What is the role of a cyber security incident responder?
It's inevitable that sooner or later, every business will come under cyber attack. Therefore, while it's vital that firms have the right skills and technologies in place to defend against attacks, they also need a plan for what to do when they do get breached.
This is where cyber incident response teams come in. These professionals play a key role in ensuring a data breach is contained before it has a chance to do serious damage. And with figures from the UK government suggesting 39 per cent of UK businesses experienced a cyber attack in 2022, demand for these professionals is high.
What is cyber security incident response?
Cyber security incident response refers to everything involved in recovering from an attack. This includes immediate steps to contain and resolve a breach, as well as dealing with the longer-term aftermath of an incident. These roles are critical in minimising the financial and reputational damage a breach can cause, as well as ensuring the company does not fall victim to further attacks in the future.
What does a cyber incident responder do?
The primary role of people in cyber security incident response jobs is to react once an issue has been discovered. While a security analyst will study emerging risks and a security engineer will build systems to prevent breaches occurring, an incident responder spots intrusions and steps in once security threats have compromised a network.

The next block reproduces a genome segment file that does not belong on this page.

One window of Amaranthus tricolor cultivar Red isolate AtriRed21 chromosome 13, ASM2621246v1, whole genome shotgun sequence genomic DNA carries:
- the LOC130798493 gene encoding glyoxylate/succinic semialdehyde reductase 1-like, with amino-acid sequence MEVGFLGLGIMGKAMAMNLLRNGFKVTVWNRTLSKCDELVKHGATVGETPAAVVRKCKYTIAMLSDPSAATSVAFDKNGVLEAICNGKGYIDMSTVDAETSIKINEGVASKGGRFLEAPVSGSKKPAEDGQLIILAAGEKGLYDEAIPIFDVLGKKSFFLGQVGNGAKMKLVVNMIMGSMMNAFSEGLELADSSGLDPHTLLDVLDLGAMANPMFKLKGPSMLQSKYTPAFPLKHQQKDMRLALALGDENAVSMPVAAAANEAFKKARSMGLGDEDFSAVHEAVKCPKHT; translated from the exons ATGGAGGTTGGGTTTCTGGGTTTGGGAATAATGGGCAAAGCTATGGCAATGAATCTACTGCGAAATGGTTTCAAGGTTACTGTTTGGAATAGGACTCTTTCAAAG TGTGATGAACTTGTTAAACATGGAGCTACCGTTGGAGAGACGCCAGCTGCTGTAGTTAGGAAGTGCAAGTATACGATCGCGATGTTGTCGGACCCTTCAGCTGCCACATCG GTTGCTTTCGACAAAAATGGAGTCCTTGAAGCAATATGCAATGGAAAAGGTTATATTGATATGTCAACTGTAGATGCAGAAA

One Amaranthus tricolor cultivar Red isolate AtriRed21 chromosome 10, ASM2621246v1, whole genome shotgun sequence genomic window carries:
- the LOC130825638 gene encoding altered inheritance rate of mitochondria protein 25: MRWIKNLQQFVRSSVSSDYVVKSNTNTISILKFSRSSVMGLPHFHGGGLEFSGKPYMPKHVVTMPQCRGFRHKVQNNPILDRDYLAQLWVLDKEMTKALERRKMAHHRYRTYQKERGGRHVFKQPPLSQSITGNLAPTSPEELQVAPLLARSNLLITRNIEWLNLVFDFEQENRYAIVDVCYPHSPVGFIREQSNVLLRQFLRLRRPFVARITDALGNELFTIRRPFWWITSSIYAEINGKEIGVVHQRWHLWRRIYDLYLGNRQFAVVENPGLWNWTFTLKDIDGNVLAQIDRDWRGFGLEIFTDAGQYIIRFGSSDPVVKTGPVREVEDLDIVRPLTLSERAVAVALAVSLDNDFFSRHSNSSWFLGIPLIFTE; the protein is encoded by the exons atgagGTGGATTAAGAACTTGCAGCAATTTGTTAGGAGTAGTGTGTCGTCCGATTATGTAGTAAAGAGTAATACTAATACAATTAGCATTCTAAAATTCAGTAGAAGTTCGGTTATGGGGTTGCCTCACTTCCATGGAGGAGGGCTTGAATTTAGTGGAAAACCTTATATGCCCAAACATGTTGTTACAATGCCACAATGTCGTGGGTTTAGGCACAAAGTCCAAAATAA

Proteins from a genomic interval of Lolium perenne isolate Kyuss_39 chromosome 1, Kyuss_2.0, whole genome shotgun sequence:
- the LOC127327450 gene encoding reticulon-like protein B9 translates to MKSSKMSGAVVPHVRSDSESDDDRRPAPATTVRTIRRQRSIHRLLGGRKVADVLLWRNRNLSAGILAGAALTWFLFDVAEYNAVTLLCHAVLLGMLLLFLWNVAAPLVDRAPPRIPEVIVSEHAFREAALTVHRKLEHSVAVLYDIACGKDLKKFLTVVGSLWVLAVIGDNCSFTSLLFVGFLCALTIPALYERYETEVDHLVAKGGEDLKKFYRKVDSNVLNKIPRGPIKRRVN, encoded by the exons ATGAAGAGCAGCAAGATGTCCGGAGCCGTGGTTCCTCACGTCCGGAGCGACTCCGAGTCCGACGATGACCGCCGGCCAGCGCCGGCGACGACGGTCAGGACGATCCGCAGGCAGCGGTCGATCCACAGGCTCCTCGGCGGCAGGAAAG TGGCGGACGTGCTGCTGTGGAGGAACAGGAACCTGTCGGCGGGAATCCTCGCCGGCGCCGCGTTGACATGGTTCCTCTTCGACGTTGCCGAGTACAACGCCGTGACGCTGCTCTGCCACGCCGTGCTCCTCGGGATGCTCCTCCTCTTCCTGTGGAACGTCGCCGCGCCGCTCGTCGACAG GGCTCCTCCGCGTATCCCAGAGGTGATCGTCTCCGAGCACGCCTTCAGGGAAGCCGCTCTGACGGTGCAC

An incident responder is responsible for developing and maintaining the plan for what to do in the event of a breach, as well as identifying if any intrusion has occurred. This should cover every eventuality, from a DDoS attack that knocks key services offline to a major data breach affecting highly confidential customer information.
The exact day-to-day role of a cyber incident responder will differ depending on the company and their place within the wider security team. However, general responsibilities may include the following:
- Monitoring systems and networks for intrusions
- Identifying security flaws and vulnerabilities
- Performing security audits, network forensics and penetration tests
- Performing malware analysis
- Developing a set of response procedures for security problems
- Producing detailed incident reports
Who should be on a cyber security incident response team?
Cyber security incident response can be a big job, so it's essential to build a team of people with diverse skills who can take on the various roles and responsibilities within this discipline. Good communication is vital in this, as incident response isn't just an IT issue - it may also require coordination with legal and HR professionals, as well as law enforcement and regulators if necessary.
According to the National Cyber Security Centre, some of the key roles within a good cyber security incident response team (CSIRT) include the following:
- Senior/executive management
- Incident manager
- Technical lead/recovery manager
- Crisis management, business continuity and disaster recovery
- Investigators and analysts, cyber security specialists
- IT and infrastructure
- Other departments including legal, PR, HR and customer services